On 3rd December 2015 at the United States Capitol in Washington a statue was unveiled in honour of Richard “Dick” Cheney, former vice President to George W. Bush. In line with all other past vice-presidents a marble bust will now rest alongside all other United States vice-Presidents.
Coincidentally, the previous day witnessed the British parliament, specifically the House of Commons, inadvertently honour Cheney in the debate on whether to extend the military intervention aimed at ISIS in Iraq into ISIS’s supposed heartland in Syria.
In August 2002 to what is now the run-up to the British-American invasion of Iraq, Dick Cheney addressed the Veteran of Foreign Wars organisation wherein he premiered the “risk of inaction” argument. He first claimed that “there is no doubt that Saddam Hussein now has weapons of mass destruction” before adding the coup de grace:
“Deliverable weapons of mass destruction in the hands of a terror network, or a murderous dictator, or the two working together, constitutes as grave a threat as can be imagined. The risks of inaction are far greater than the risk of action.”
Opening the debate in the House of Commons Continue reading
At the recent United Nations annual gathering of world leaders in September, President Barack Obama once again admitted to America’s role in the coup d’état which overthrew the government of the democratically elected Muhammad Mossadegh in 1953. This is not the first time Obama has mentioned this sore and defining episode in American-Iranian relations. In his 2009 Cairo speech Obama was more explicit in laying out America’s involvement. He acknowledged that during “the Cold War, the United States played a role in the overthrow of a democratically elected Iranian government.”
The reason why Obama may have used the indefinite article, “a role”, in describing America’s involvement is largely because there was another external actor. If America had acted alone in overthrowing Mossadegh’s government Continue reading
Osama bin Laden gained his reputation as a militant Islamist during the Western backed counter-insurgency – so-called “jihad” – against the Soviet Union’s invasion ofAfghanistanin the 1980’s
The main strategy employed by the West during this campaign to contain and repel the Soviet invasion was to recruit Islamists from around the world in a war against ‘godless communism’.
Needless to say, this alliance or collusion between the West and Islamist did not originally arise with the invasion ofAfghanistanby Soviet troops. Its provenance can easily be traced back to the challenges faced by British Imperialism in the earlier part of the twentieth century. Continue reading
“The British government have promised that what is called the Zionist movement shall have a fair chance in this country, and the British Government will do what is necessary to secure that fair chance…We cannot tolerate the expropriation of one set of people by another or the violent trampling down of one set of national ideals for the sake of erecting another…”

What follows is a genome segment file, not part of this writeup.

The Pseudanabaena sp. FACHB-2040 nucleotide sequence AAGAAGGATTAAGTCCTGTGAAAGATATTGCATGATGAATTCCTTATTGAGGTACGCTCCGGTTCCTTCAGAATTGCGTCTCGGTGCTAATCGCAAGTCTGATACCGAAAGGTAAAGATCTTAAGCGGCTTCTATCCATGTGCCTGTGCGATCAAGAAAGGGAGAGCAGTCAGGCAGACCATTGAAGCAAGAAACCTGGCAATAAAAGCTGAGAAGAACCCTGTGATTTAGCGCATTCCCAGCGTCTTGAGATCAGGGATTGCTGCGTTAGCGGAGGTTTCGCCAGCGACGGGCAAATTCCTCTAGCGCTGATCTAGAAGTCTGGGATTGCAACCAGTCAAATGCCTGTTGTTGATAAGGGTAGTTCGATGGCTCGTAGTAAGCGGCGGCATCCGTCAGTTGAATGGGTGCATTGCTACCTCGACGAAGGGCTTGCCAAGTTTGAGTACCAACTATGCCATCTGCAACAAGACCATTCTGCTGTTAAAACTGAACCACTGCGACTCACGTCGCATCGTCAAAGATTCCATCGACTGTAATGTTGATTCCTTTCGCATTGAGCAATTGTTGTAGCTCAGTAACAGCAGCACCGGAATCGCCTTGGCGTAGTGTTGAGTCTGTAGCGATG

Winston S. Churchill to an Arab delegation, 30 March 1921.
“I do not admit that the dog in the manger has the final right to the manger, even though he may have lain there for a very long time…I do not admit, for instance, that a great wrong has been done to the Red Indians of America, or the black people of Australia…I do not think the Red Indians had any right to say, ‘The American Continent belongs to us and we are not going to have any of these European settlers coming in here’. They had not the right, nor had they the power.”
Winston S. Churchill to the Peel Commission on Palestine, 12th March 1937.
By the end of the official British presence inPalestinein mid May 1948, four hundred thousand Palestinian Arabs Continue reading
There is methodical logic in Iran’s supreme Mullah singling out Britain and the British government’s funded BBC Persia as the main foreign culprits in encouraging and fomenting sections of Iranian society to further actively question the outcome of the recent election.Britain’s alleged attitude toIran in the recent crises is no surprise to anyone who has merely glided into the history of theUK’s relationship with the Iranian people and indeed the people of theMiddle East.
A people’s right to question the outcome of strongly perceived electoral irregularities is beyond dispute. Yet what moral right does the British government possess in carrying the beacon of pro-democracy agitation? The answer is a resolute and definite none.
Britain, with all its historical involvement in that part of the world, simply has no record in implementing democracy in theMiddle East. Indeed, out of the major powers, only Britain had had the political power to impose democracy in the early histories of the modern Middle Eastern states. Continue reading